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How Stadium Naming Rights Are Getting Out Of Control

Im Craven KFC Cottage How Stadium Naming Rights Are Getting Out Of Control

Traditional terrace tipplers still mouthing up their marmite at the news that Newcastle’s St. James’ Park will henceforth be known as sportsdirect.com@St. James’ Park Stadium will be further aghast to learn that Chelsea would consider cashing in on Stamford Bridge. We are not too far off from Ethan Armstrong’s vision here at EPL Talk of sponsored songs and players. While the idea of selling naming rights in England is not new, what with the Emirates Stadium, the KC Stadium, Reebok Stadium and the DW Stadium; the practice is not nearly as common as in the United States, what with Dick’s Sporting Goods Park, Pizza Hut Park, the Home Depot Center and virtually every outdoor or indoor facility in the country.

Once commercialization trends start they tend to spread as swiftly as beans on toast. The FA first allowed shirt sponsors in 1977, by the Premier League’s debut in 1992, nearly every club had a shirt sponsor. The underlying beauty of a football kit has always been its simplicity. From a purely aesthetic view, sponsorships rob shirts of their visual appeal. The sight of Liverpool and Olympique Lyonnais playing this past Wednesday sans shirt sponsors was refreshingly glorious.

Liverpool v Lyon Champions League No Ads How Stadium Naming Rights Are Getting Out Of Control

Some sponsorships are offensive, such as AIG with Manchester United and Northern Rock with Newcastle United, two firms that had to be bailed out big-time by taxpayers. West Ham United, with XL and Manchester City, with First Advice, are just two of several clubs that have suffered the indignity of their sponsors going belly-up. In the U.S., Citibank insulted the taxpayers who kept the bank afloat by splashing out $20 million a year to sponsor the new home of the New York Mets. These companies pay exorbitantly but the risk of a team performing poorly on the pitch and having the stadium become the butt of jokes remains. Can sportsdirect.com expect brisker business because of the sponsorship? Certainly not from irate Geordies.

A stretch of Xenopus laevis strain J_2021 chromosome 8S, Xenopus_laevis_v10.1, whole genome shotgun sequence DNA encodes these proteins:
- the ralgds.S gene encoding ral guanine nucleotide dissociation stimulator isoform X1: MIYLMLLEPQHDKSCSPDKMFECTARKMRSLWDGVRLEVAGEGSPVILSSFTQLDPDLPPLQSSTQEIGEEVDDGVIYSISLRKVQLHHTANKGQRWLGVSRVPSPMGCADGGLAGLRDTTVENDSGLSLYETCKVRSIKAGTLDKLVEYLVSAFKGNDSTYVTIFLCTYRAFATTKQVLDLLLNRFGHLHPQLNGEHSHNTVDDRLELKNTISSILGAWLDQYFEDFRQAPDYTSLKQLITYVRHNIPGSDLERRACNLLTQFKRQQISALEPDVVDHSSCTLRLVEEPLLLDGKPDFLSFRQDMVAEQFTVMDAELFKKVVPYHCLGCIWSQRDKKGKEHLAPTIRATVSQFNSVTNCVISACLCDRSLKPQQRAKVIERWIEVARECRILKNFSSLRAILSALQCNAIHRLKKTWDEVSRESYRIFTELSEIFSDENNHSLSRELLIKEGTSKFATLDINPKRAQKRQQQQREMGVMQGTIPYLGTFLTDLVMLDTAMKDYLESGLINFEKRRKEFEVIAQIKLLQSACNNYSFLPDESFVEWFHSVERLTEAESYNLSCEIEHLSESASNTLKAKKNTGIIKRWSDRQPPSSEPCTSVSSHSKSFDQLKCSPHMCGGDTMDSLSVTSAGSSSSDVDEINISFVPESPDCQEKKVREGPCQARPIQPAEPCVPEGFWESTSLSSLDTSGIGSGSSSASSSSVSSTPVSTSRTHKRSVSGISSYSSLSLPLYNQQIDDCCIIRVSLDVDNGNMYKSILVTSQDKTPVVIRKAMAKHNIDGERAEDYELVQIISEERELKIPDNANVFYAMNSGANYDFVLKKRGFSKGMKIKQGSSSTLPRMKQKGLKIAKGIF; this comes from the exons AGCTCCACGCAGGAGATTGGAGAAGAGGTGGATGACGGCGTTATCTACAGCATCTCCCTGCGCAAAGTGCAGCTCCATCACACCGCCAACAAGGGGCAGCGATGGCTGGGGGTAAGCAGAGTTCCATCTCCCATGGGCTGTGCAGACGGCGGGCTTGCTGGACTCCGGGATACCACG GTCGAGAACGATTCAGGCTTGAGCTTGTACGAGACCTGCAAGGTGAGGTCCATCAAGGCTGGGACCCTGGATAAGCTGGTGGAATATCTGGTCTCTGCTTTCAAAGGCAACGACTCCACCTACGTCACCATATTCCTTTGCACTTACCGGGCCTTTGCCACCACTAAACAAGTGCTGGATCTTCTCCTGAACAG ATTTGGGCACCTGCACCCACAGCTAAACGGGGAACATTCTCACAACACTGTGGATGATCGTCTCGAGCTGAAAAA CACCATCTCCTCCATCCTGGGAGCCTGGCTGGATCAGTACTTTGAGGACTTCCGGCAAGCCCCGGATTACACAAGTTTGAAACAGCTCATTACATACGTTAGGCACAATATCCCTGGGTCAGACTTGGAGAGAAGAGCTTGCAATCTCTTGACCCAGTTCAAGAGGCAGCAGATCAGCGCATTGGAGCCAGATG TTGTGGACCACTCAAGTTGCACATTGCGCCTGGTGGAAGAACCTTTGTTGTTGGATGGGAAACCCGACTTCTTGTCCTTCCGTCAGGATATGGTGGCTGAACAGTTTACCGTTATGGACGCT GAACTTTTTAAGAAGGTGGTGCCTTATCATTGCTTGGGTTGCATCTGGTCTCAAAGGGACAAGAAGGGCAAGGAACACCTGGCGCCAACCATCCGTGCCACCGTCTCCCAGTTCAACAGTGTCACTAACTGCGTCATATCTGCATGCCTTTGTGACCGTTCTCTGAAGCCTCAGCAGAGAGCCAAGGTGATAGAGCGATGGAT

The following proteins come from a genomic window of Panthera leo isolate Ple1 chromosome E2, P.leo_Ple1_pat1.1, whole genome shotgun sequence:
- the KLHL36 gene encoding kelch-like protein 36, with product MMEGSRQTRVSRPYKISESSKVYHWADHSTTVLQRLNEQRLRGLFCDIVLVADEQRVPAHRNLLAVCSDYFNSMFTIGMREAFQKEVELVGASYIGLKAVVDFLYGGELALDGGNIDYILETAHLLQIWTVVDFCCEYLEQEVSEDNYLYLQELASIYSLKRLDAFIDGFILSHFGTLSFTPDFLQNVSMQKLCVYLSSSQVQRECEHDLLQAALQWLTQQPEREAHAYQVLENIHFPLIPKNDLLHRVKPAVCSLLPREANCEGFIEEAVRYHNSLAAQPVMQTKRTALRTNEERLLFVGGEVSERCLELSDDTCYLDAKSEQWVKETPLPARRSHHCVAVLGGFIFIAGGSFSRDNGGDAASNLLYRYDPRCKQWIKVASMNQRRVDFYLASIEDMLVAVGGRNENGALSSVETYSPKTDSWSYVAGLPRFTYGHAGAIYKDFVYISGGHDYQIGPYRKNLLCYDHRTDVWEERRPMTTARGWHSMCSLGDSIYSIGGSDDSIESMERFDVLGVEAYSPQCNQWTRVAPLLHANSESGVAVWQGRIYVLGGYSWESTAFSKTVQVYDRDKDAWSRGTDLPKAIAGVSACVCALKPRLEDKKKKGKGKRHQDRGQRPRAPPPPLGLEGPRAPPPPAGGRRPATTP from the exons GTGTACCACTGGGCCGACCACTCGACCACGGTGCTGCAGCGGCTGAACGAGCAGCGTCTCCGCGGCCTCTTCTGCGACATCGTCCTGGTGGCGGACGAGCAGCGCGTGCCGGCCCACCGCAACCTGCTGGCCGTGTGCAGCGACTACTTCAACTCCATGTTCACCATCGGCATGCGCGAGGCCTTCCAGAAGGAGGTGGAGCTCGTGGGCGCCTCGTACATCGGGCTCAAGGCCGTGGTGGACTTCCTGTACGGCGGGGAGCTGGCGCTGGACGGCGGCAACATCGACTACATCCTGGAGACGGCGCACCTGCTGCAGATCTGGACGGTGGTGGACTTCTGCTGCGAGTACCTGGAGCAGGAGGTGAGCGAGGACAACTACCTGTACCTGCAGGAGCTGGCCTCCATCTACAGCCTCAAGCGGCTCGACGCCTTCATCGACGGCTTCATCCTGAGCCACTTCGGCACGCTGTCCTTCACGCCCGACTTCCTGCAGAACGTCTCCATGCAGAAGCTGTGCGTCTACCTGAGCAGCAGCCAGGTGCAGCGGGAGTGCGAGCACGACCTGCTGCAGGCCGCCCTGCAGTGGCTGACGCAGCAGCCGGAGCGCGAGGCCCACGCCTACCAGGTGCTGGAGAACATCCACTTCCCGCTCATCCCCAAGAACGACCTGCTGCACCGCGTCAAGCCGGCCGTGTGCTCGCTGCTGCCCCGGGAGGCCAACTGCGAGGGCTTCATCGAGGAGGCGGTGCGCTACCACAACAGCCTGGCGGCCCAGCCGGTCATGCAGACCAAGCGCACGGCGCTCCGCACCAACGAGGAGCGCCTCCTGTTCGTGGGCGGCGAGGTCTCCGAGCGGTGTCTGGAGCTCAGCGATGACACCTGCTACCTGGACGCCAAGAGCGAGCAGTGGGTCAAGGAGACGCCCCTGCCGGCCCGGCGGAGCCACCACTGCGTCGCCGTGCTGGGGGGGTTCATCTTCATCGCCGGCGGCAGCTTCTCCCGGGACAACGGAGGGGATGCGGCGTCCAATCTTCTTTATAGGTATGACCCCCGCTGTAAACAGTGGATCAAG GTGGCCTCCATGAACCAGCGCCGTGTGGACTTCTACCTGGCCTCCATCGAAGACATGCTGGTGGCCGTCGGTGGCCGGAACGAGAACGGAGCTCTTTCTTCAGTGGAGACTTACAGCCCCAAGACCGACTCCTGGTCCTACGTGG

What with the decreased presence of Englishmen in the Premier League, haphazard start times, subscription fees, Highburys and St. James’ Parks giving way to Insert-Your-Name-Here Stadiums and persistent talk of a 39th game abroad, fans have every right to question when they will see the benefits of increased commercialization.

Liverpool Youll Never Walk Alone If You Walk in Dr Martens How Stadium Naming Rights Are Getting Out Of Control